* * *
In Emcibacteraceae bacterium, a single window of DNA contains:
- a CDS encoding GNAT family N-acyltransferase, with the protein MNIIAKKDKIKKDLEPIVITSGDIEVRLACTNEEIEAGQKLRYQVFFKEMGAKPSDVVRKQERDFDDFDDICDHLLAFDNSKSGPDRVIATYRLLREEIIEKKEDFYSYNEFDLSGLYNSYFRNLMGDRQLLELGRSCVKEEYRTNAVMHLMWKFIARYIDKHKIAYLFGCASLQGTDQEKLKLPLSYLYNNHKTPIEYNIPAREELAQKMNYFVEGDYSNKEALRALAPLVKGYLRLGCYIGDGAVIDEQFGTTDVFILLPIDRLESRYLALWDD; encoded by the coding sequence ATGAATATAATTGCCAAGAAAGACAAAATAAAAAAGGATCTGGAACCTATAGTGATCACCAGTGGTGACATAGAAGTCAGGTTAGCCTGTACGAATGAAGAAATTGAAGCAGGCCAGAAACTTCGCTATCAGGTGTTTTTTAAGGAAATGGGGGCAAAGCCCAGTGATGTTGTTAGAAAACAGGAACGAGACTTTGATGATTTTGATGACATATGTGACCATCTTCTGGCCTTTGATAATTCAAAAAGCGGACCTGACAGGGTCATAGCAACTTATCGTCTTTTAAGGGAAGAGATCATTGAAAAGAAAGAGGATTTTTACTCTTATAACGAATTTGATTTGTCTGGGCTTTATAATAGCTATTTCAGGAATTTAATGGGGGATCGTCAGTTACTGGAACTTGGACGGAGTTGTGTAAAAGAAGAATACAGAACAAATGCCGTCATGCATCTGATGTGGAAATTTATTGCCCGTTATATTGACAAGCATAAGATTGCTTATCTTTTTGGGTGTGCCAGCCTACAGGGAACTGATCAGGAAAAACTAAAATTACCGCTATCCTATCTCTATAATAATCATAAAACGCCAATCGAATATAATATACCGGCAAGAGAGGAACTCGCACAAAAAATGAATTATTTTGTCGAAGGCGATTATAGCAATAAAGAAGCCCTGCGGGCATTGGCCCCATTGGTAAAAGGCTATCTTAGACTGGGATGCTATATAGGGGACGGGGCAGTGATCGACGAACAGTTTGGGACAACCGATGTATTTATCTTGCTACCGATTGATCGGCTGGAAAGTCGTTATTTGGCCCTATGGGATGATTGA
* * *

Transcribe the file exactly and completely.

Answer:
In Emcibacteraceae bacterium, a single window of DNA contains:
- a CDS encoding GNAT family N-acyltransferase, with the protein MNIIAKKDKIKKDLEPIVITSGDIEVRLACTNEEIEAGQKLRYQVFFKEMGAKPSDVVRKQERDFDDFDDICDHLLAFDNSKSGPDRVIATYRLLREEIIEKKEDFYSYNEFDLSGLYNSYFRNLMGDRQLLELGRSCVKEEYRTNAVMHLMWKFIARYIDKHKIAYLFGCASLQGTDQEKLKLPLSYLYNNHKTPIEYNIPAREELAQKMNYFVEGDYSNKEALRALAPLVKGYLRLGCYIGDGAVIDEQFGTTDVFILLPIDRLESRYLALWDD; encoded by the coding sequence ATGAATATAATTGCCAAGAAAGACAAAATAAAAAAGGATCTGGAACCTATAGTGATCACCAGTGGTGACATAGAAGTCAGGTTAGCCTGTACGAATGAAGAAATTGAAGCAGGCCAGAAACTTCGCTATCAGGTGTTTTTTAAGGAAATGGGGGCAAAGCCCAGTGATGTTGTTAGAAAACAGGAACGAGACTTTGATGATTTTGATGACATATGTGACCATCTTCTGGCCTTTGATAATTCAAAAAGCGGACCTGACAGGGTCATAGCAACTTATCGTCTTTTAAGGGAAGAGATCATTGAAAAGAAAGAGGATTTTTACTCTTATAACGAATTTGATTTGTCTGGGCTTTATAATAGCTATTTCAGGAATTTAATGGGGGATCGTCAGTTACTGGAACTTGGACGGAGTTGTGTAAAAGAAGAATACAGAACAAATGCCGTCATGCATCTGATGTGGAAATTTATTGCCCGTTATATTGACAAGCATAAGATTGCTTATCTTTTTGGGTGTGCCAGCCTACAGGGAACTGATCAGGAAAAACTAAAATTACCGCTATCCTATCTCTATAATAATCATAAAACGCCAATCGAATATAATATACCGGCAAGAGAGGAACTCGCACAAAAAATGAATTATTTTGTCGAAGGCGATTATAGCAATAAAGAAGCCCTGCGGGCATTGGCCCCATTGGTAAAAGGCTATCTTAGACTGGGATGCTATATAGGGGACGGGGCAGTGATCGACGAACAGTTTGGGACAACCGATGTATTTATCTTGCTACCGATTGATCGGCTGGAAAGTCGTTATTTGGCCCTATGGGATGATTGA